Hale Library spaces were repurposed multiple times over the years. In the most recent iteration, the first and second floors of Historic Farrell Library housed collections and office cubicles. That meant that the larger K-State community rarely had the opportunity to appreciate the gorgeous natural light and architectural details in those spaces.
In the renovated 1927 building, the first and second floors will be converted into public gathering spots featuring some of our high-use collections like juvenile literature. They will also be outfitted with plenty of soft seating and tables so students like Carlie can study in a room flooded with natural light.
Another retrofit: When the 1997 Hale Library renovation occurred, no one could have predicted how high the demand for outlets would be 30 years later: Today’s students want to charge their laptops and phones while studying. Since the entire building has to be rewired, we will be able to increase the number of outlets in Hale Library exponentially!
First-year students like Jacob haven’t ever experienced Hale Library. When it reopens, one of the major new improvements will be the reservable rooms that will accommodate groups of all sizes.
In fact, the first floor, which reopens in fall 2019, will feature at least a dozen of these spaces, and more will be spread throughout the building. Students will finally have a private spot equipped with video technology to practice presentations, conduct interviews and meet with study groups.
These are just a few of the types of improvements we’ve been planning with PGAV, and we look forward to featuring progress on construction of these spaces in the coming months.
At our recent all staff meeting, Associate Dean Mike Haddock gave the K-State Libraries team a run-down on the latest happenings inside Hale Library. So, as we’re lining up at the starting line for our massive first floor renovation project this spring, we wanted to give you an idea of where things stand.
Starting on the ground floor: The first floor is finally clean, so the plastic sheeting that divided the space into sections has left the building. Now, first floor looks…. a lot like the other big, empty, clean expanses on second, third and fourth floors.
There’s a little more action on the ground floor of the 1927 portion of Hale Library, where crews are removing sea foam green paint from the plaster work.
Removing the paint will aid in drying the plaster, which is still retaining moisture from the water that poured through Historic Farrell Library during the fire.
This space, Room 117, used to be packed with a lot of shelving, and except for a small group of devotees who flocked to the dozen or so tables that lined the room, few people knew about it. Once it’s renovated, Room 117 will be home to our juvenile literature and curriculum materials collections plus plenty of comfortable seating. More people than ever will be able to enjoy its beautiful architectural details and natural light.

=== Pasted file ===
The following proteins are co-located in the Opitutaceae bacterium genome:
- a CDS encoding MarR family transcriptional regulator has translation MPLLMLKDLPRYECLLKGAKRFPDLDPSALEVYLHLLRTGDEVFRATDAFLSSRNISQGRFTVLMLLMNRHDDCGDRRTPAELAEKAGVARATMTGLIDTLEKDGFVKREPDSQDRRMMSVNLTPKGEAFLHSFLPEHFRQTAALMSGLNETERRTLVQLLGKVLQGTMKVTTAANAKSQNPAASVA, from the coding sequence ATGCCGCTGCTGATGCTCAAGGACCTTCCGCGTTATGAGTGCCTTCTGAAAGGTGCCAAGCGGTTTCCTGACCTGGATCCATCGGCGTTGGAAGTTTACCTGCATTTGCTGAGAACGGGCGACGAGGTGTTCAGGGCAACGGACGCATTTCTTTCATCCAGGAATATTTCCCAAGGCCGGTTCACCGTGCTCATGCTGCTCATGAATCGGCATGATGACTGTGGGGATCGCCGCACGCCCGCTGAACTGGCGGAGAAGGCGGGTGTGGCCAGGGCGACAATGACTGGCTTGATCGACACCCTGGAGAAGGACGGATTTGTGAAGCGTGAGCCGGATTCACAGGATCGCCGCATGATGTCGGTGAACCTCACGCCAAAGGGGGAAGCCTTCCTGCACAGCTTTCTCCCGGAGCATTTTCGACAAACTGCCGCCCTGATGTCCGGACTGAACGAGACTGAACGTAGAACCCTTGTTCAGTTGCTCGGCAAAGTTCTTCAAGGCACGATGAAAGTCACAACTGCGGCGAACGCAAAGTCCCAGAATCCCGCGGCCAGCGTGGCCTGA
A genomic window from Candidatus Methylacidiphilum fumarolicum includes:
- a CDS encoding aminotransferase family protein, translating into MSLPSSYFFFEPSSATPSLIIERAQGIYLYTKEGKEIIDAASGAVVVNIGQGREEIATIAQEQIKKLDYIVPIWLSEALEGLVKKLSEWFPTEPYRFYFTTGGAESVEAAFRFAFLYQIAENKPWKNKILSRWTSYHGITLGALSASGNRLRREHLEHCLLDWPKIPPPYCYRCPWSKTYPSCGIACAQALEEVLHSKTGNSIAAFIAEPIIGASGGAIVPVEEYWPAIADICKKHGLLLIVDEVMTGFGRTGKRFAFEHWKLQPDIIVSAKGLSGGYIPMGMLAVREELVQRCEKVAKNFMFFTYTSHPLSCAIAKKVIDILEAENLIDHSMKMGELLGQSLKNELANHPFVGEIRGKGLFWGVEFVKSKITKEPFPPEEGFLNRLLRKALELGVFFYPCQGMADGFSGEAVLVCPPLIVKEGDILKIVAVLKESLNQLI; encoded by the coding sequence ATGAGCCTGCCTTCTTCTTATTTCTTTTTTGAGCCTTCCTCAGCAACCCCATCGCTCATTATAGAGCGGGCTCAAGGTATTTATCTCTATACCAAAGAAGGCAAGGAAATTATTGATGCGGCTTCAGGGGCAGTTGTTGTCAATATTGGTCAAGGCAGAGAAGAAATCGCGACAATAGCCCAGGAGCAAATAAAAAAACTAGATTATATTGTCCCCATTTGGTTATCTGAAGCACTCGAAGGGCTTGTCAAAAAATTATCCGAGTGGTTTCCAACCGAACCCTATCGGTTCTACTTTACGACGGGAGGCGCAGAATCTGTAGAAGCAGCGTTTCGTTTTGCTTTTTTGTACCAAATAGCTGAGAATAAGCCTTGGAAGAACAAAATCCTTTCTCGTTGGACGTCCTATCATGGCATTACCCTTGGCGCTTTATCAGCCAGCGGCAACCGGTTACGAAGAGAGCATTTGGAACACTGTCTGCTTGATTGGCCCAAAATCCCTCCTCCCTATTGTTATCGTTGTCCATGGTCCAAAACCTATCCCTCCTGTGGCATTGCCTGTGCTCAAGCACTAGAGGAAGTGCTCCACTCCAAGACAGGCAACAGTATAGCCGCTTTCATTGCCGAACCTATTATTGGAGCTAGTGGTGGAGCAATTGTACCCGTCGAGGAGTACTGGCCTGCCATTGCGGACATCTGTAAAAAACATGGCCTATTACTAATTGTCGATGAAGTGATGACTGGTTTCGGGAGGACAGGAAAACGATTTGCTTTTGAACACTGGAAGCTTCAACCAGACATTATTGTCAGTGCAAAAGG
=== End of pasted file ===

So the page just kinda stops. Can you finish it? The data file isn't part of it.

Up in the “Harry Potter Room” on third floor, a lot of carpentry wizardry has gone into building protective boxes around the Great Room murals. This will prevent damage during all of the renovation that has to happen in the space.
Above, you can see protective dark felt fabric stretched across the murals, and on top of that, a layer of plastic.
Once the plywood “rooms” around the murals were complete, they fastened small doors at multiple levels up and down the height of each painting so the workers can climb up and down the scaffolding and check on each mural’s condition on a regular basis.
This photo is of the “dance floor” which is supported by the scaffolding that fills the Great Room. The dance floor gives workers access to the underside of the roof. Recently, a lot of the wood supports criss-crossing the space were removed.
Next, workers reinforced the existing metal roof supports with steel beams. It’s exciting to see improvements like these going in to strengthen the building so it will be here for many more generations of K-Staters.
Now, if you were to jump into the photo above, climb the orange ladder from the dance floor, go up through the attic and exit the little portal to the right, you’d arrive on the roof of Hale Library.
There used to be some massive air handling units out here on the roof, but those were heavily damaged by the fire and removed with a crane last summer. Now, a new penthouse is going up.
Before you think that we’re building something super fancy, we learned that in construction, “penthouse” refers to a shed-like structure built on the roof to house machinery or provide roof access, not “a luxurious dwelling on the top floor.”
Nonetheless, this new home for our HVAC systems will be the nexus for improved heating and cooling across the entire 550,000-square-foot building. Students who have spent time in Hale Library during the heat of summer and cold of winter (and during those hot-cold-hot fluctuations in spring and fall) have heard us say how difficult it was to control temperatures in the massive space. This penthouse and its equipment will make the new Hale Library dramatically more comfortable!